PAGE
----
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1954: Bannister breaks four-minute mile
Roger Bannister, a 25-year-old British medical student, has become the first man to run a mile in less than four minutes.

His time was 3mins 59.4 seconds, achieved at the Iffley Road track in Oxford and watched by about 3,000 spectators.

Bannister, once president of the Oxford club, was running for the Amateur Athletic Association against his old university during their annual match.

The race was carefully planned and he was aided by two pacemakers, Chris Brasher and Chris Chataway.

Brasher took the lead as the first pacemaker, Bannister slotted in behind, with Chataway in third place.

When Brasher began to feel the strain, Bannister signalled for Chataway to take over.

Just over 200 yards from the finish, Bannister took the lead with a final burst of energy. He sprinted to the line in record time and fell exhausted into the arms of a friend, the Rev Nicholas Stacey.

Pandemonium broke out when spectators heard news that Bannister had officially beaten the four-minute mile.

He had prepared for the race the previous week at Paddington Green in London in high winds.

The weather at Iffley Road was not ideal for record-breaking - a 15mph crosswind with gusts of up to 25mph meant that Bannister nearly called off the attempt.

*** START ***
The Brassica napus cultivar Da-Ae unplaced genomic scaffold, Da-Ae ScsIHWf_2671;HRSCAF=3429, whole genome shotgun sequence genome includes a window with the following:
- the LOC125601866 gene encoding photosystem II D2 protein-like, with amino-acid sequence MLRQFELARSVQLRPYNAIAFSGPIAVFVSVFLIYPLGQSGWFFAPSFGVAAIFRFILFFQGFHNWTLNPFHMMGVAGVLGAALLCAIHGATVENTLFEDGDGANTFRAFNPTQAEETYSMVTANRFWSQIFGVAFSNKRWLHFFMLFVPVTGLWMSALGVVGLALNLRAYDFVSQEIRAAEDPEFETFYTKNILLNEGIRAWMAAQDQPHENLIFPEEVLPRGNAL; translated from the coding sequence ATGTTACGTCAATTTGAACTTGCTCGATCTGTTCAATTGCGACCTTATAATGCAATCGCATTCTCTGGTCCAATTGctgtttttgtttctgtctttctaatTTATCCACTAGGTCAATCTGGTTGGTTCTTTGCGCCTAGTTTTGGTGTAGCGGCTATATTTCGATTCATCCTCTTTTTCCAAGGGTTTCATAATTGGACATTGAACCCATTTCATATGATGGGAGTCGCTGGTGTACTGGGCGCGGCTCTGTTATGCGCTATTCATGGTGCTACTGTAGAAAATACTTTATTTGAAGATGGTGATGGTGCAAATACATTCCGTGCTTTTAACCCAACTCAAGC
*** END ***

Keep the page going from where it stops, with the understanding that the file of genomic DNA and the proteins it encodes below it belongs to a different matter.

Bannister has beaten his main rival to the record - Australian athlete John Landy.

Both had run quite close to the time but the magic number four had proved elusive until now.

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Roger Bannister completing his run
Bannister sprinted to the line in record time

Full footage of the race

In Context
Australian John Landy bettered the Iffley Road record the following month with a time of 3 minutes 57.9 seconds, but Bannister will always be remembered as the man who ran the "miracle mile".

The current fastest mile record is held by Moroccan Hicham El Guerrouj, who ran a time of 3 minutes 43.13 seconds in Rome, Italy, on 7 July 1999.

At the end of 1954, Bannister retired from running to pursue his medical studies full-time and later became a consultant neurologist.

He continued to run to keep fit until he broke his ankle in a car accident in 1975, the same year that he was knighted.

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